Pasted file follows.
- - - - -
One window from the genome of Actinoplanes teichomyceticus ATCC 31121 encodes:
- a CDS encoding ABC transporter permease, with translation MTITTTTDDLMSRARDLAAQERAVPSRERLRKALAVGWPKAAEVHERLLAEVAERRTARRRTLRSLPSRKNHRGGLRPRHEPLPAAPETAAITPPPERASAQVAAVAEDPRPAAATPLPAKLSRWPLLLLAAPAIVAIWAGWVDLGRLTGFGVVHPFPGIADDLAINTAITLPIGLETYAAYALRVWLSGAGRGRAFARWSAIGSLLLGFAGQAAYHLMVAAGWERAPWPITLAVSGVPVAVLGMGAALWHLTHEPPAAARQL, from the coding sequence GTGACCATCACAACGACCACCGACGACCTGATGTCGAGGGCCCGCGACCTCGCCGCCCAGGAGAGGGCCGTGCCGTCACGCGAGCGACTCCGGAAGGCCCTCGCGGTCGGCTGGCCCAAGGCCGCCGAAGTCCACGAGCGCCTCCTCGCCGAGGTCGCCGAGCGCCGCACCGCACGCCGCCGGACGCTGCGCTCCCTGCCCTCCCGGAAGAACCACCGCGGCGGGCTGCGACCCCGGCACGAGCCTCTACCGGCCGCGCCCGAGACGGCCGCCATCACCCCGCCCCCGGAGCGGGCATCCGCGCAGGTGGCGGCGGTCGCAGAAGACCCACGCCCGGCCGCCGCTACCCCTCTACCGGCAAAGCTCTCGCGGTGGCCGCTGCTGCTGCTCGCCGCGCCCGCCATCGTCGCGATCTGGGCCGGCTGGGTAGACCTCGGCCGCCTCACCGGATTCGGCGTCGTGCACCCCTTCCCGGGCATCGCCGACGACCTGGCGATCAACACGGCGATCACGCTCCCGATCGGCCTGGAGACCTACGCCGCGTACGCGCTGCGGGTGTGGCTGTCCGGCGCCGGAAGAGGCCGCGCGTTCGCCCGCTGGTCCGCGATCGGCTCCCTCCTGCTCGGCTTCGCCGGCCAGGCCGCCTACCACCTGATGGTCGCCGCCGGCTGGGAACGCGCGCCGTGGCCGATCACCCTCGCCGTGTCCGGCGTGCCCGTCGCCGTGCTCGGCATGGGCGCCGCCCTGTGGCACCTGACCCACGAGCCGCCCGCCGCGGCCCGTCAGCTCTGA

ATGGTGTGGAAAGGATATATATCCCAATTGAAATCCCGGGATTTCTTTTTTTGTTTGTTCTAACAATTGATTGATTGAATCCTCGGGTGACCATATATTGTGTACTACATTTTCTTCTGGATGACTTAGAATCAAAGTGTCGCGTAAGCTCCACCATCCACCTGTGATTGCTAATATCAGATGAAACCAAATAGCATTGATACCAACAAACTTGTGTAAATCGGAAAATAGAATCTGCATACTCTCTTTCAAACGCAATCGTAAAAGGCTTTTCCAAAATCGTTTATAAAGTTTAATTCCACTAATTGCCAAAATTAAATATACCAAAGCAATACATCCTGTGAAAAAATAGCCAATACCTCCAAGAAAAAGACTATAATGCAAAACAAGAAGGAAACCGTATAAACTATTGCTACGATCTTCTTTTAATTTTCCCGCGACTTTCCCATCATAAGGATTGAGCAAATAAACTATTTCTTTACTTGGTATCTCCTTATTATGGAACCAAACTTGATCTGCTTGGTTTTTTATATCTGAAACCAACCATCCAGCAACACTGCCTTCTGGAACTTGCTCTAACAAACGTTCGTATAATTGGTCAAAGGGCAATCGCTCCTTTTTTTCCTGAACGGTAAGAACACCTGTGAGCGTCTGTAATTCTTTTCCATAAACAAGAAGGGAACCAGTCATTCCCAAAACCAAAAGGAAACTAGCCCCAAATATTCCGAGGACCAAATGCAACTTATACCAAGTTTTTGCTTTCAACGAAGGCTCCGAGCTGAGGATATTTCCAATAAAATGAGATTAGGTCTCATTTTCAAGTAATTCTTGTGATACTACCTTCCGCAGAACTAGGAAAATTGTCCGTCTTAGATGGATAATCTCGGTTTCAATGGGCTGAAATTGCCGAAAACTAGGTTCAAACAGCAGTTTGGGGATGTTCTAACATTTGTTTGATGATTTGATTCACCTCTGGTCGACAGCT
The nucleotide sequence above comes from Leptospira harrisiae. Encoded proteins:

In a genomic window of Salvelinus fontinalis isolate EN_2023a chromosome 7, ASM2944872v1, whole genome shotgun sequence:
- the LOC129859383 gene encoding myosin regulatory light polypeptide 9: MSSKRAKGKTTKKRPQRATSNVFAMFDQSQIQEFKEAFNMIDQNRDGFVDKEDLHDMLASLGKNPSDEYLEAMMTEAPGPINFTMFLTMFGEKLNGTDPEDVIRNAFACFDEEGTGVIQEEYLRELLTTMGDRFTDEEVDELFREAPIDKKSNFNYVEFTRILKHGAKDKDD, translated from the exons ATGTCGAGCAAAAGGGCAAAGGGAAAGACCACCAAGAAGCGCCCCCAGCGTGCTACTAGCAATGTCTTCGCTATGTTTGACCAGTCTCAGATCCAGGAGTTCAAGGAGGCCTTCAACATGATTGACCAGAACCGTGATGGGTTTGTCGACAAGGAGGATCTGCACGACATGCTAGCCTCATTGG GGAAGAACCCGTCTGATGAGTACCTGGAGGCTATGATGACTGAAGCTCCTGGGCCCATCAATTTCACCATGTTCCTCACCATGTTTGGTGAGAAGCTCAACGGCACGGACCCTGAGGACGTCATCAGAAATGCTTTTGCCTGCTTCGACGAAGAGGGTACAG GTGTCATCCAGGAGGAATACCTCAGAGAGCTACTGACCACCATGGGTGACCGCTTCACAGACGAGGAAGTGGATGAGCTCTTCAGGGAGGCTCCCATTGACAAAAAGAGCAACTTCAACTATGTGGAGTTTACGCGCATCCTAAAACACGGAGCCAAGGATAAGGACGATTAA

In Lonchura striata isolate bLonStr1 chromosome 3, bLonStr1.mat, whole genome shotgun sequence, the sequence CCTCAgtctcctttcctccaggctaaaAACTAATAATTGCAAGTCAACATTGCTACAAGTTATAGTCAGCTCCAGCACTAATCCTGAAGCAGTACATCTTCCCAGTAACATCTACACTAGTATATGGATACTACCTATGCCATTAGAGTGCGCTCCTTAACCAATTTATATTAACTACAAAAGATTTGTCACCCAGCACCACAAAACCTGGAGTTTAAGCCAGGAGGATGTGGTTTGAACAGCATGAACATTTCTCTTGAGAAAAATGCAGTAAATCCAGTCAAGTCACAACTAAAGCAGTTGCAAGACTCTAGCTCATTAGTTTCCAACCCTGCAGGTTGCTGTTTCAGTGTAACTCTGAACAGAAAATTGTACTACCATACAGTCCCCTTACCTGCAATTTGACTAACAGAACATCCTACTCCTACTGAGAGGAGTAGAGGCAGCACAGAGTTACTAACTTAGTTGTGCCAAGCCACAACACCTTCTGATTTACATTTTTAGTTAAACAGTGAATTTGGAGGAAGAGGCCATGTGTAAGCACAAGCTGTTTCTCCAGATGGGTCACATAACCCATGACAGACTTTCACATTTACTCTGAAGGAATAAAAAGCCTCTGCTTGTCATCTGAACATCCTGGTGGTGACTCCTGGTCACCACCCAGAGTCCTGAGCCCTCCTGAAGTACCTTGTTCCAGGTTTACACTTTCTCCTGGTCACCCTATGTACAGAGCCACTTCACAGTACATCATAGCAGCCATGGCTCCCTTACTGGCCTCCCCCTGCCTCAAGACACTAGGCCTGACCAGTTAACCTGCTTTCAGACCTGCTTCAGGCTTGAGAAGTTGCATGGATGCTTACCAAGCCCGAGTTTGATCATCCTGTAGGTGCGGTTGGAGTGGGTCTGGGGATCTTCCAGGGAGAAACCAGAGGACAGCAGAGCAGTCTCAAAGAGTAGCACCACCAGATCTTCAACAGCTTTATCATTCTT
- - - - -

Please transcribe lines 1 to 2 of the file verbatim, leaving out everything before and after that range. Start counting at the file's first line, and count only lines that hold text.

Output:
One window from the genome of Actinoplanes teichomyceticus ATCC 31121 encodes:
- a CDS encoding ABC transporter permease, with translation MTITTTTDDLMSRARDLAAQERAVPSRERLRKALAVGWPKAAEVHERLLAEVAERRTARRRTLRSLPSRKNHRGGLRPRHEPLPAAPETAAITPPPERASAQVAAVAEDPRPAAATPLPAKLSRWPLLLLAAPAIVAIWAGWVDLGRLTGFGVVHPFPGIADDLAINTAITLPIGLETYAAYALRVWLSGAGRGRAFARWSAIGSLLLGFAGQAAYHLMVAAGWERAPWPITLAVSGVPVAVLGMGAALWHLTHEPPAAARQL, from the coding sequence GTGACCATCACAACGACCACCGACGACCTGATGTCGAGGGCCCGCGACCTCGCCGCCCAGGAGAGGGCCGTGCCGTCACGCGAGCGACTCCGGAAGGCCCTCGCGGTCGGCTGGCCCAAGGCCGCCGAAGTCCACGAGCGCCTCCTCGCCGAGGTCGCCGAGCGCCGCACCGCACGCCGCCGGACGCTGCGCTCCCTGCCCTCCCGGAAGAACCACCGCGGCGGGCTGCGACCCCGGCACGAGCCTCTACCGGCCGCGCCCGAGACGGCCGCCATCACCCCGCCCCCGGAGCGGGCATCCGCGCAGGTGGCGGCGGTCGCAGAAGACCCACGCCCGGCCGCCGCTACCCCTCTACCGGCAAAGCTCTCGCGGTGGCCGCTGCTGCTGCTCGCCGCGCCCGCCATCGTCGCGATCTGGGCCGGCTGGGTAGACCTCGGCCGCCTCACCGGATTCGGCGTCGTGCACCCCTTCCCGGGCATCGCCGACGACCTGGCGATCAACACGGCGATCACGCTCCCGATCGGCCTGGAGACCTACGCCGCGTACGCGCTGCGGGTGTGGCTGTCCGGCGCCGGAAGAGGCCGCGCGTTCGCCCGCTGGTCCGCGATCGGCTCCCTCCTGCTCGGCTTCGCCGGCCAGGCCGCCTACCACCTGATGGTCGCCGCCGGCTGGGAACGCGCGCCGTGGCCGATCACCCTCGCCGTGTCCGGCGTGCCCGTCGCCGTGCTCGGCATGGGCGCCGCCCTGTGGCACCTGACCCACGAGCCGCCCGCCGCGGCCCGTCAGCTCTGA